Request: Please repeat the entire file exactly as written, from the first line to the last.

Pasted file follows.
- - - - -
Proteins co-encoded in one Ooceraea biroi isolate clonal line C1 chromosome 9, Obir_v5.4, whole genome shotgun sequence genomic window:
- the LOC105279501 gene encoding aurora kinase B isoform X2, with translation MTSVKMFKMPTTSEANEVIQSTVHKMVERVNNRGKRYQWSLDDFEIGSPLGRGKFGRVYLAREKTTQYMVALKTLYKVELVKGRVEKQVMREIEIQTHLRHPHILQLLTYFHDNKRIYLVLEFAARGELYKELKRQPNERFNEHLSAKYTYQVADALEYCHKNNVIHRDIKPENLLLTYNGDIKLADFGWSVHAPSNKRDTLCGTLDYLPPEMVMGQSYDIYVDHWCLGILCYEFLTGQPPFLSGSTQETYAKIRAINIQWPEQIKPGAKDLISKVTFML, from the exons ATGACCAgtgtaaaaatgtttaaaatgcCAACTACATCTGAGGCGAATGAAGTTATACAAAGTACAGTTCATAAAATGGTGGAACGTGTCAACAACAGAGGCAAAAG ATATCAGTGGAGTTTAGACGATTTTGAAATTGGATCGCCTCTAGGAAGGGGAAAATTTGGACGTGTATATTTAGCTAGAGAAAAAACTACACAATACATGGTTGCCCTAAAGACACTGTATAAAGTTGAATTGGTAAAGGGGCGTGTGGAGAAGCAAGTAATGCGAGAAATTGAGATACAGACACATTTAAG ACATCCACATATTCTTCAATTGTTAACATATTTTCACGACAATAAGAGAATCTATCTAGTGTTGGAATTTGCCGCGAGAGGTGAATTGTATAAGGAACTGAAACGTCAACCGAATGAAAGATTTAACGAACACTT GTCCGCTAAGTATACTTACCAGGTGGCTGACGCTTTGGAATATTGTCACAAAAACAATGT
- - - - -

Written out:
Proteins co-encoded in one Ooceraea biroi isolate clonal line C1 chromosome 9, Obir_v5.4, whole genome shotgun sequence genomic window:
- the LOC105279501 gene encoding aurora kinase B isoform X2, with translation MTSVKMFKMPTTSEANEVIQSTVHKMVERVNNRGKRYQWSLDDFEIGSPLGRGKFGRVYLAREKTTQYMVALKTLYKVELVKGRVEKQVMREIEIQTHLRHPHILQLLTYFHDNKRIYLVLEFAARGELYKELKRQPNERFNEHLSAKYTYQVADALEYCHKNNVIHRDIKPENLLLTYNGDIKLADFGWSVHAPSNKRDTLCGTLDYLPPEMVMGQSYDIYVDHWCLGILCYEFLTGQPPFLSGSTQETYAKIRAINIQWPEQIKPGAKDLISKVTFML, from the exons ATGACCAgtgtaaaaatgtttaaaatgcCAACTACATCTGAGGCGAATGAAGTTATACAAAGTACAGTTCATAAAATGGTGGAACGTGTCAACAACAGAGGCAAAAG ATATCAGTGGAGTTTAGACGATTTTGAAATTGGATCGCCTCTAGGAAGGGGAAAATTTGGACGTGTATATTTAGCTAGAGAAAAAACTACACAATACATGGTTGCCCTAAAGACACTGTATAAAGTTGAATTGGTAAAGGGGCGTGTGGAGAAGCAAGTAATGCGAGAAATTGAGATACAGACACATTTAAG ACATCCACATATTCTTCAATTGTTAACATATTTTCACGACAATAAGAGAATCTATCTAGTGTTGGAATTTGCCGCGAGAGGTGAATTGTATAAGGAACTGAAACGTCAACCGAATGAAAGATTTAACGAACACTT GTCCGCTAAGTATACTTACCAGGTGGCTGACGCTTTGGAATATTGTCACAAAAACAATGT